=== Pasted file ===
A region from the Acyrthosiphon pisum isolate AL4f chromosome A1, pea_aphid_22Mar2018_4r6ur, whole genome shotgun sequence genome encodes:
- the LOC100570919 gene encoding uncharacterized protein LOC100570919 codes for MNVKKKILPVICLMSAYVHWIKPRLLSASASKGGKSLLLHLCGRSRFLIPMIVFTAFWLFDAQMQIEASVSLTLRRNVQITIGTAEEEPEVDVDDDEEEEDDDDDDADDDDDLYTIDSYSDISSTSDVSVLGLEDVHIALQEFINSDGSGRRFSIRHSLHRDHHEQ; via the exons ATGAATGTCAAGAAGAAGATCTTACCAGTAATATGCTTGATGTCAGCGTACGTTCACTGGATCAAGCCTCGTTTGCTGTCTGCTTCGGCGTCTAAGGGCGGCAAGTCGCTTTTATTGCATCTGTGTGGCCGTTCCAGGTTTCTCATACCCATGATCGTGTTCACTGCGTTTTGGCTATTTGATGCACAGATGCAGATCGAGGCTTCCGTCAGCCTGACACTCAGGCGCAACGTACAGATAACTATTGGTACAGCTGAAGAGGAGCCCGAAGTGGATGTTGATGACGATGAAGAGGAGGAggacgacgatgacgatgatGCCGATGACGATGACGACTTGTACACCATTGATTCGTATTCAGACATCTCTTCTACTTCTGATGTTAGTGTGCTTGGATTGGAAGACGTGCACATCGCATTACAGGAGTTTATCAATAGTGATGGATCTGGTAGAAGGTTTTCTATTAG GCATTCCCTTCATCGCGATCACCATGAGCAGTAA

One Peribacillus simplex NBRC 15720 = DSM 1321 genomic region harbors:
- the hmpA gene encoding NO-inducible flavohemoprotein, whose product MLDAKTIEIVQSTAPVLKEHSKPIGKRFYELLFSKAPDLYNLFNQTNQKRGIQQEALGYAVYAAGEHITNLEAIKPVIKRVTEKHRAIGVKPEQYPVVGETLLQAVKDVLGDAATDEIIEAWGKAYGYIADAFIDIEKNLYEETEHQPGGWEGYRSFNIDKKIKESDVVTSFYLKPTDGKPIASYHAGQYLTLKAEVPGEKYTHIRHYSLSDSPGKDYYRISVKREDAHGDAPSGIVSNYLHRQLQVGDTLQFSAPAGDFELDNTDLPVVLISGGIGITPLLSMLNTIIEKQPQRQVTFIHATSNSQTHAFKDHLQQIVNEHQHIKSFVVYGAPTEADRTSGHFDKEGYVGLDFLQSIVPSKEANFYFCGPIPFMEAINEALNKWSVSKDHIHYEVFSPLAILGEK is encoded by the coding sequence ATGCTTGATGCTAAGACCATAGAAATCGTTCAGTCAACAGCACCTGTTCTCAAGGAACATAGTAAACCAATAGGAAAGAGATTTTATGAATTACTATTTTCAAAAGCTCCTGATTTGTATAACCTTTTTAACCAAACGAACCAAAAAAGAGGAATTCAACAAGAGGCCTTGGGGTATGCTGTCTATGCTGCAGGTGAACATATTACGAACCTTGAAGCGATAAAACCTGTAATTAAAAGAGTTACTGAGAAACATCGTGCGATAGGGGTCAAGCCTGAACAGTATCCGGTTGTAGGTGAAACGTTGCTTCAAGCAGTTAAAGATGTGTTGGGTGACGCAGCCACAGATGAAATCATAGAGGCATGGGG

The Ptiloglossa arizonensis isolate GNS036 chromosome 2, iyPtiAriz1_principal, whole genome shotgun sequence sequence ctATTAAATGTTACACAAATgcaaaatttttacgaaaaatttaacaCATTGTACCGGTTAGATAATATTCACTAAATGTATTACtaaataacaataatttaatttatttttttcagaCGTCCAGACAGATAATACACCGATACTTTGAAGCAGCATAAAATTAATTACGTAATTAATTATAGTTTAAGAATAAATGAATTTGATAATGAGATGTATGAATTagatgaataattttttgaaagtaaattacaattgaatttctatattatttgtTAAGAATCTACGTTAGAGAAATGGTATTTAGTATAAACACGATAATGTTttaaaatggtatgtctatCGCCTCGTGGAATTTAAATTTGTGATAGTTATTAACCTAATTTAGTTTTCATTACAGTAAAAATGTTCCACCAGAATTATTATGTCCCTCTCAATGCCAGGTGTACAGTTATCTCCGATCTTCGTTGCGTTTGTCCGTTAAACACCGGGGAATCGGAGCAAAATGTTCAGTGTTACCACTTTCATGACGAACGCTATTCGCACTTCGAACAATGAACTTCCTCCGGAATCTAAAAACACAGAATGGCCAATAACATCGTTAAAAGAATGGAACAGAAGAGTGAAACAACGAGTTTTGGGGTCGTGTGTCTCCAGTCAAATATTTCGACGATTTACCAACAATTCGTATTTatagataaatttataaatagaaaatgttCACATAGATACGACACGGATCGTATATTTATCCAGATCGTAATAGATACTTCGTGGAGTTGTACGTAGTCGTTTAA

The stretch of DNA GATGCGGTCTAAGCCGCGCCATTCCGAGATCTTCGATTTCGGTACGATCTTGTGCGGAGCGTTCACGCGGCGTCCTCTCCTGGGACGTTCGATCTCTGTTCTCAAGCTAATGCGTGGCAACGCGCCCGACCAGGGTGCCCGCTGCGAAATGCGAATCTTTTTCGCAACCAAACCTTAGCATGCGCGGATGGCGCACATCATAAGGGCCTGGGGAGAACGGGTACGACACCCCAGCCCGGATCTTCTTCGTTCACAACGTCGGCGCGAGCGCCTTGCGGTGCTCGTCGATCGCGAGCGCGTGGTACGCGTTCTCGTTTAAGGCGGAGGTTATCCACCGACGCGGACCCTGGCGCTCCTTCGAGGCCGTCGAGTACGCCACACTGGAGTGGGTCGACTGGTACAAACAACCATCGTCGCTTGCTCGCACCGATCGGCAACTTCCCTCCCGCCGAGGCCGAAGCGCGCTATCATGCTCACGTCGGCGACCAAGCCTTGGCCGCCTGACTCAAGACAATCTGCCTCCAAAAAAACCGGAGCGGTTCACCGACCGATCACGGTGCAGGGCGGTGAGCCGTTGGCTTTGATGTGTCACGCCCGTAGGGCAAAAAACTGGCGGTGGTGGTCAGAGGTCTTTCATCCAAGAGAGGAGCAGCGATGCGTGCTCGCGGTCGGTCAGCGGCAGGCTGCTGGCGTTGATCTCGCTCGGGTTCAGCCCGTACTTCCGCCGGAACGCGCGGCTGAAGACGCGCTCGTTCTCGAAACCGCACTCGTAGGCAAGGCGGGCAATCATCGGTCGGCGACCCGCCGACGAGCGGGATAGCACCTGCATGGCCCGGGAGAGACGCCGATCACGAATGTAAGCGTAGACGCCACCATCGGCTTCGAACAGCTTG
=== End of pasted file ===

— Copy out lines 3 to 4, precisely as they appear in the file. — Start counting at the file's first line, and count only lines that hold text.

One Peribacillus simplex NBRC 15720 = DSM 1321 genomic region harbors:
- the hmpA gene encoding NO-inducible flavohemoprotein, whose product MLDAKTIEIVQSTAPVLKEHSKPIGKRFYELLFSKAPDLYNLFNQTNQKRGIQQEALGYAVYAAGEHITNLEAIKPVIKRVTEKHRAIGVKPEQYPVVGETLLQAVKDVLGDAATDEIIEAWGKAYGYIADAFIDIEKNLYEETEHQPGGWEGYRSFNIDKKIKESDVVTSFYLKPTDGKPIASYHAGQYLTLKAEVPGEKYTHIRHYSLSDSPGKDYYRISVKREDAHGDAPSGIVSNYLHRQLQVGDTLQFSAPAGDFELDNTDLPVVLISGGIGITPLLSMLNTIIEKQPQRQVTFIHATSNSQTHAFKDHLQQIVNEHQHIKSFVVYGAPTEADRTSGHFDKEGYVGLDFLQSIVPSKEANFYFCGPIPFMEAINEALNKWSVSKDHIHYEVFSPLAILGEK is encoded by the coding sequence ATGCTTGATGCTAAGACCATAGAAATCGTTCAGTCAACAGCACCTGTTCTCAAGGAACATAGTAAACCAATAGGAAAGAGATTTTATGAATTACTATTTTCAAAAGCTCCTGATTTGTATAACCTTTTTAACCAAACGAACCAAAAAAGAGGAATTCAACAAGAGGCCTTGGGGTATGCTGTCTATGCTGCAGGTGAACATATTACGAACCTTGAAGCGATAAAACCTGTAATTAAAAGAGTTACTGAGAAACATCGTGCGATAGGGGTCAAGCCTGAACAGTATCCGGTTGTAGGTGAAACGTTGCTTCAAGCAGTTAAAGATGTGTTGGGTGACGCAGCCACAGATGAAATCATAGAGGCATGGGG